phalanx

noun
pha·​lanx | \ ˈfā-ˌlaŋ(k)s How to pronounce phalanx (audio) , British usually ˈfa-\
plural phalanxes or phalanges\ fə-​ˈlan-​(ˌ)jēz How to pronounce phalanges (audio) , fā-​ , ˈfā-​ˌ , British usually  fa-​ \

Definition of phalanx

1 : a body of heavily armed infantry in ancient Greece formed in close deep ranks and files broadly : a body of troops in close array
2 plural phalanges : one of the digital bones of the hand or foot of a vertebrate

3 plural usually phalanxes

a : a massed arrangement of persons, animals, or things a phalanx of armed guards
b : an organized body of persons a phalanx of lawyers

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Did You Know?

The original sense of "phalanx" refers to a military formation that was used in ancient warfare and consisted of a tight block of soldiers standing shoulder to shoulder, several rows deep, often with shields joined. The word phalanx comes from the Greeks, though they were not the only ones who used this formation. The Greek term literally means "log" and was used for both this line of battle and for a bone in a finger or toe. The word and its senses passed into Latin and then were adopted into English in the 16th century. These days, a "phalanx" can be any arranged mass, whether of persons, animals, or things, or a body of people organized in a particular effort.

Examples of phalanx in a Sentence

A solid phalanx of armed guards stood in front of the castle. She had to go through a phalanx of television cameras.

Recent Examples on the Web

The clinic has a phalanx of interpreters who help work with patients who speak Arabic, Russian or the Ethiopian languages of Amharic and Tigrinya. Larry Luxner, sun-sentinel.com, "Israel’s student-run health clinic provides care for all and it’s free," 26 June 2019 China’s stink bug phalanxes might not be quite so sci-fi in their killing. Gwynn Guilford, Quartz, "Ravenous armyworms are eating their way across China," 20 June 2019 Smiling broadly, Netanyahu faced a phalanx of cameras in the courthouse before the session got under way. NBC News, "Sara Netanyahu sentenced for misusing state funds in meals catering case," 16 June 2019 At that moment, Fernando Tatis Jr. was facing a phalanx of media and talking about his return to the major leagues. San Diego Union-Tribune, "Fernando Tatis Jr. returns to Padres, ready to be team’s ‘crazy horse’," 7 June 2019 His driver — Mickelson hit only two fairways the final round — bounced off a hospitality tent, well left of the fairway and behind a phalanx of trees that blocked his path to the green. Eddie Pells, The Denver Post, "Pebble Beach gives Phil Mickelson last, best chance at elusive U.S. Open," 7 June 2019 Norcross has hired a phalanx of high-powered attorneys who have filed a lawsuit challenging the task force’s authority. Nancy Solomon, ProPublica, "The Tax Break Application Had a False Answer. Now the State Has Put the Break on Hold.," 4 June 2019 Who's to say the soundtrack to her vision of a victorious France wasn't a phalanx of shredded guitars and gnarly drum solos? Robert Abele, latimes.com, "Bruno Dumont's 'Jeannette: The Childhood of Joan of Arc' riffs on future saint as proto-punk," 3 May 2018 Gwyneth gamely sat down at the Simon G. ear-piercing station and got not one but two new ones before a phalanx of professional and amateur photographers. Elizabeth Nicholas, Vogue, "The Top Takeaways from 2019’s In Goop Health Summit," 12 Mar. 2019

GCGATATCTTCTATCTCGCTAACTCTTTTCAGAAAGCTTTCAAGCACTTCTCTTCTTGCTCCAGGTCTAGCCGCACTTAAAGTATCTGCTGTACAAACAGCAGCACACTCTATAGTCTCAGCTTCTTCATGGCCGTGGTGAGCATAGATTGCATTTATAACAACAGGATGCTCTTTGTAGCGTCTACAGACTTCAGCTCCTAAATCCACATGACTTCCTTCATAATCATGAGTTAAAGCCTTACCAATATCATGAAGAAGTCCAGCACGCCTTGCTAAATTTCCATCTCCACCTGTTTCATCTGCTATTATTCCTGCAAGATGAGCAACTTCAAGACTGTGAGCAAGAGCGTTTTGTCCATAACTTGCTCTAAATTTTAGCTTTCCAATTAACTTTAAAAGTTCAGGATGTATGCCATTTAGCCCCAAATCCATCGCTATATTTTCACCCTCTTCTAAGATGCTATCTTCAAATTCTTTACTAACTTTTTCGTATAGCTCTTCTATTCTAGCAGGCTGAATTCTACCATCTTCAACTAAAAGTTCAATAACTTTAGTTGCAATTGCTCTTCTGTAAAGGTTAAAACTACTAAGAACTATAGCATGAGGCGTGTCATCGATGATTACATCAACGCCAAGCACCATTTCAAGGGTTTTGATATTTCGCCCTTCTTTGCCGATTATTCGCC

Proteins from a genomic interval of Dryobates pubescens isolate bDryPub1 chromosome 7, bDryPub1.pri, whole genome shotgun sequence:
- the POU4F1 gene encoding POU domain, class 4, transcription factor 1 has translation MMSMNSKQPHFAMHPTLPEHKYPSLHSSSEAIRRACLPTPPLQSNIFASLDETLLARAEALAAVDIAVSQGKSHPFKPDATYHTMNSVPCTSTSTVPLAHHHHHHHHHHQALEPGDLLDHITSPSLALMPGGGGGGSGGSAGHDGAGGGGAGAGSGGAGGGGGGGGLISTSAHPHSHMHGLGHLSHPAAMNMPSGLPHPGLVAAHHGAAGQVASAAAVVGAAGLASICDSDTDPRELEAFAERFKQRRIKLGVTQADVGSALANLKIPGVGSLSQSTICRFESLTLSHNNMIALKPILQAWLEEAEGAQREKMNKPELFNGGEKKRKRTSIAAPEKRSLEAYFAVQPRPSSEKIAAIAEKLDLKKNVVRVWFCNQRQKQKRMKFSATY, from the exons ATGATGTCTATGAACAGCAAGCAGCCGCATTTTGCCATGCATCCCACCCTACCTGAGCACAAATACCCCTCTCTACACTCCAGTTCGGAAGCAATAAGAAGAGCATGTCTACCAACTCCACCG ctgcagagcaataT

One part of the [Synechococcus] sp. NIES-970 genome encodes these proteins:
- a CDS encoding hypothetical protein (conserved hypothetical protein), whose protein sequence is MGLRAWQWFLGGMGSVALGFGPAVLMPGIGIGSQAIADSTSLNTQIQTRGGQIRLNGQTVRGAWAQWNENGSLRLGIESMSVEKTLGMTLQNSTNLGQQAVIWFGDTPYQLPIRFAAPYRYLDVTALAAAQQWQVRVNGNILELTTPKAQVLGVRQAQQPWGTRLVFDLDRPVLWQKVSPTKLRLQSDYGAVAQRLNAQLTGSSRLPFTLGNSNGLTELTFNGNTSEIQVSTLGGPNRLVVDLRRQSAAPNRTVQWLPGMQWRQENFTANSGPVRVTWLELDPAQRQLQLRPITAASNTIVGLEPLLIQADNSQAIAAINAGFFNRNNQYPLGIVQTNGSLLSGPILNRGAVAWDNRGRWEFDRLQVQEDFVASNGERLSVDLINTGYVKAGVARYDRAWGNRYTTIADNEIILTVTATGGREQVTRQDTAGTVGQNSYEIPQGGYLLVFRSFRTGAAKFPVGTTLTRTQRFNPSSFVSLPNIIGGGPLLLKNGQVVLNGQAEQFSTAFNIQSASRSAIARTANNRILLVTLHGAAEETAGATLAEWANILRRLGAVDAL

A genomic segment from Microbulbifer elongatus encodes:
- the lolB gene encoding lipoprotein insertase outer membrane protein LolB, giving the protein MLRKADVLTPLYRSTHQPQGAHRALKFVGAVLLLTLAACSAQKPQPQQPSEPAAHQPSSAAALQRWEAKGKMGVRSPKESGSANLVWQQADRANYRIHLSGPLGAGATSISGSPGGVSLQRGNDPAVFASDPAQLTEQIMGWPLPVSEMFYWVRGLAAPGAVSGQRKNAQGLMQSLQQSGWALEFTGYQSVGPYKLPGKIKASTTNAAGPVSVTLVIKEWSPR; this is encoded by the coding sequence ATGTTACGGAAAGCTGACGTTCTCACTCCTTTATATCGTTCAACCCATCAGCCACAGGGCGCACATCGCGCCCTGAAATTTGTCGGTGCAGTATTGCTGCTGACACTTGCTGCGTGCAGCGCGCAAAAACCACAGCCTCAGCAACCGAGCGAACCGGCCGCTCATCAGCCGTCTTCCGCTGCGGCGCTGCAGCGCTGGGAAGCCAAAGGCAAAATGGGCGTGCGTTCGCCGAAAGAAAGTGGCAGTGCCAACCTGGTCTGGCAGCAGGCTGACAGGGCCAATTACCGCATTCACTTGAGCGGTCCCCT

These example sentences are selected automatically from various online news sources to reflect current usage of the word 'phalanx.' Views expressed in the examples do not represent the opinion of Merriam-Webster or its editors. Send us feedback.

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First Known Use of phalanx

1553, in the meaning defined at sense 1

History and Etymology for phalanx

Latin phalang-, phalanx, from Greek, battle line, digital bone, literally, log — more at balk

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Statistics for phalanx

Last Updated

10 Jul 2019

Look-up Popularity

Time Traveler for phalanx

The first known use of phalanx was in 1553

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More Definitions for phalanx

phalanx

noun

English Language Learners Definition of phalanx

formal : a large group of people, animals, or things often placed close together

phalanx

noun
pha·​lanx | \ ˈfā-ˌlaŋ(k)s, British usually ˈfal-ˌaŋ(k)s\
plural phalanges\ fə-​ˈlan-​(ˌ)jēz, fā-​, ˈfā-​ˌ, British usually fal-​ˈan-​ \

Medical Definition of phalanx

: any of the digital bones of the hand or foot distal to the metacarpus or metatarsus of a vertebrate that in humans are three to each finger and toe with the exception of the thumb and big toe which have only two each

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More from Merriam-Webster on phalanx

Rhyming Dictionary: Words that rhyme with phalanx

Thesaurus: All synonyms and antonyms for phalanx

Nglish: Translation of phalanx for Spanish Speakers

Britannica.com: Encyclopedia article about phalanx

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